A family of four that had been reported missing since last week has been located safe and sound in the state of Wisconsin.

Authorities said they found the family of four who had been missing since Oct. 16 after the father displayed “paranoid behaviors” last weekend.

According to the Fremont Police Department, the family was discovered in Wisconsin.

Sunday’s news comes after a confirmed sighting earlier this week in Michigan’s Upper Peninsula, though police said they have no idea where they might be going.

Anthony “Tony” John Cirigliano, 51, his wife Suzette Lee Cirigliano, 51, and their two sons, Brandon Michael Cirigliano, 19, and Noah Alexander Cirigliano, 15, “unexpectedly” left their home in Fremont, about 45 miles north of Grand Rapids, according to police. According to authorities, both sons have autism.

According to police, the family’s cellphones were all turned off, and they left behind their pets as well as Suzette’s elderly mother, who has dementia and requires full-time care. On Oct. 17, the grandmother, who lives with them, was discovered disoriented in the neighborhood, and police were unable to reunite her with the family. According to Fremont Police Chief Tim Rodwell, she is now being cared for by other relatives.

“They’re all concerned that Tony and Suzette and the boys haven’t contacted anyone,” Rodwell said. 

Police have received over a dozen tips since announcing their search for the missing family, Rodwell told reporters Friday. He mentioned a confirmed sighting at a gas station in Gulliver on Oct. 17. According to Rodwell, the gas station manager contacted police after believing she had seen the family, which was corroborated by surveillance footage.

According to police, the four family members were seen in the station shortly before 11 a.m. local time buying food and fuel for the minivan. Rodwell stated that there was no indication of where they might have been traveling.

According to Rodwell, police responded to the Ciriglianos’ home shortly after midnight on Oct. 16 after Tony called 911 to express concern about information he claimed to have about the Sept. 11, 2001 terrorist attacks.

“My officers talked with him for a long time and were only concerned about his mental well-being,” he explained. “They made eye contact with Suzette and examined the two boys to ensure they were okay.”

According to Rodwell, who stated that he is concerned about the family, Tony, and who is self-employed, has no known mental health issues, and police found no signs of foul play, struggle, or violence inside the home to indicate a suspicious disappearance.

“Everyone describes [Tony] as an extremely loving father who is devoted to his family,” the chief of police added. “It’s been an all-hands-on-deck situation for the officers in Fremont.”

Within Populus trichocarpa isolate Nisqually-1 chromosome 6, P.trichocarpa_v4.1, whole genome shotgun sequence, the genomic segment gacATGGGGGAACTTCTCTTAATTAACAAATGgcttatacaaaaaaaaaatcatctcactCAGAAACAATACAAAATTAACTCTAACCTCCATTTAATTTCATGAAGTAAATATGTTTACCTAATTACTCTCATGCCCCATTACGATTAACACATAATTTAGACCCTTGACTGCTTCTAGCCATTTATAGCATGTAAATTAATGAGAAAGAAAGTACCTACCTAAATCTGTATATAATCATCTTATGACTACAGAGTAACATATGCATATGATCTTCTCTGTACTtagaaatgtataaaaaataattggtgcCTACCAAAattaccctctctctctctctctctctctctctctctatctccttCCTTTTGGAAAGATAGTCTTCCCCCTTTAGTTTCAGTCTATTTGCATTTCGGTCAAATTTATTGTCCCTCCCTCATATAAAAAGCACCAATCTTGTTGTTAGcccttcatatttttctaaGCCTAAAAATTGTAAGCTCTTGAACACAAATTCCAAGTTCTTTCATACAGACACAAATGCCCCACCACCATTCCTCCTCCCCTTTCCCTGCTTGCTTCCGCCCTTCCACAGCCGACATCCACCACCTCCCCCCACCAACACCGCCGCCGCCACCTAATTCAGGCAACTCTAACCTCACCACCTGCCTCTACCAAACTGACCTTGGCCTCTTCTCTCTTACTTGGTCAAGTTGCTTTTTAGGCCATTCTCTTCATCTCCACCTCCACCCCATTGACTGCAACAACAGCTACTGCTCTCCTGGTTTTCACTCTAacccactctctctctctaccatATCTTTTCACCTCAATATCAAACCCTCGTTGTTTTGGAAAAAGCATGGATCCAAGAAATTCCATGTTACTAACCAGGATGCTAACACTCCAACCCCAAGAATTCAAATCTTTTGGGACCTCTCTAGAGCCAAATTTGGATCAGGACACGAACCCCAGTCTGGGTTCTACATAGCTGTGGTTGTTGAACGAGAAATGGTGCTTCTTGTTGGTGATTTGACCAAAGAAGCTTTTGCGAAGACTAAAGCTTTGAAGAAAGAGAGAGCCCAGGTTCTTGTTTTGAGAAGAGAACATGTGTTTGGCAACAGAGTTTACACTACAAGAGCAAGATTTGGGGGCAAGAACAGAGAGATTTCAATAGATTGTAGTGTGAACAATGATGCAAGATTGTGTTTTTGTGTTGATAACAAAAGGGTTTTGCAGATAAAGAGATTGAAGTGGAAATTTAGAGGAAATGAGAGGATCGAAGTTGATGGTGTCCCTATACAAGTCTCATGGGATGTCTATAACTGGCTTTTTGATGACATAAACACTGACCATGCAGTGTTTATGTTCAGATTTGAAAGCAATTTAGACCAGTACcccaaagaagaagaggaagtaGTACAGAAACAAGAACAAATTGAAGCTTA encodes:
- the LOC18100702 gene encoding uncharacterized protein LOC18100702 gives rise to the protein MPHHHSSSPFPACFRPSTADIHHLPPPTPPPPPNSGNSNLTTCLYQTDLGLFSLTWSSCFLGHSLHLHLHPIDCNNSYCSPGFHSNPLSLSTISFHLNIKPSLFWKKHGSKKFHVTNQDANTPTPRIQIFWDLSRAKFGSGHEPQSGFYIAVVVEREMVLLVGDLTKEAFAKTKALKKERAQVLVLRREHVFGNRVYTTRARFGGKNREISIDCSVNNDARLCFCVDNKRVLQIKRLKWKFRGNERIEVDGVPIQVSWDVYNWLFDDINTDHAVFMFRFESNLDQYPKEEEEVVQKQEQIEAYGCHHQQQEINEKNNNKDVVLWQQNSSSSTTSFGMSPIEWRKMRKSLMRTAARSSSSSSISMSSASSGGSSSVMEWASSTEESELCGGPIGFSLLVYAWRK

Except for an incident involving Brandon last summer in downtown Fremont, the Ciriglianos have no history of run-ins with police, according to Rodwell. However, Rodwell stated that the family was “very cooperative” and that the matter was resolved “amicably.”

“My officers found Tony to be, once again, very loving, caring, and concerned about his child,” he said.

The Ciriglianos’ disappearance was described as “uncharacteristic” by both police and neighbors because the family is known to spend a lot of time at home and doesn’t travel far when they do leave.

Sue Schondelmeyer, a neighbor, said that the Ciriglianos moved into the neighborhood about five years ago. According to Rodwell, the family previously resided in North Carolina.

“They were always pleasant,” Schondelmeyer remarked. “They brought me cookies when I first moved in.”

“When my power went out, [Tony] assisted with the generator to boost my power, refrigeration, and wouldn’t even take money for gas,” she added.

Schondelmeyer stated that the Ciriglianos were always out walking. When her grandchildren came to visit, she said they would frequently hang out with Brandon and Noah.

“I realized I hadn’t seen them all week,” she explained. “It’s frightening to think that an entire family can vanish with nothing.”

Schondelmeyer said she only saw the minivan the Ciriglianos are believed to be traveling in for the first time a few weeks ago. She remembered Tony driving it home and Brandon and Noah inspecting it.

“It was the first and only time I saw it,” she explained. “They usually had regular cars, not vans.”

Josh Brinkman, another neighbor, stated that his family is friends with the Ciriglianos and that he goes to school with the two boys, who he described as having “high-functioning autism.” Brinkman stated that he hasn’t seen Brandon or Noah in a long time, but that the last time he did, about two months ago, everything seemed “normal.”

Brinkman described the boys’ father, Tony, as a “good guy” who has never displayed any unusual behavior despite losing his job a few years ago. When asked if he had any words of advice for the Ciriglianos, he told them to “stay safe” and to let their family and friends know if they were okay.

“We’re concerned about you,” he added.

Leave a Reply

Up ↑

%d bloggers like this: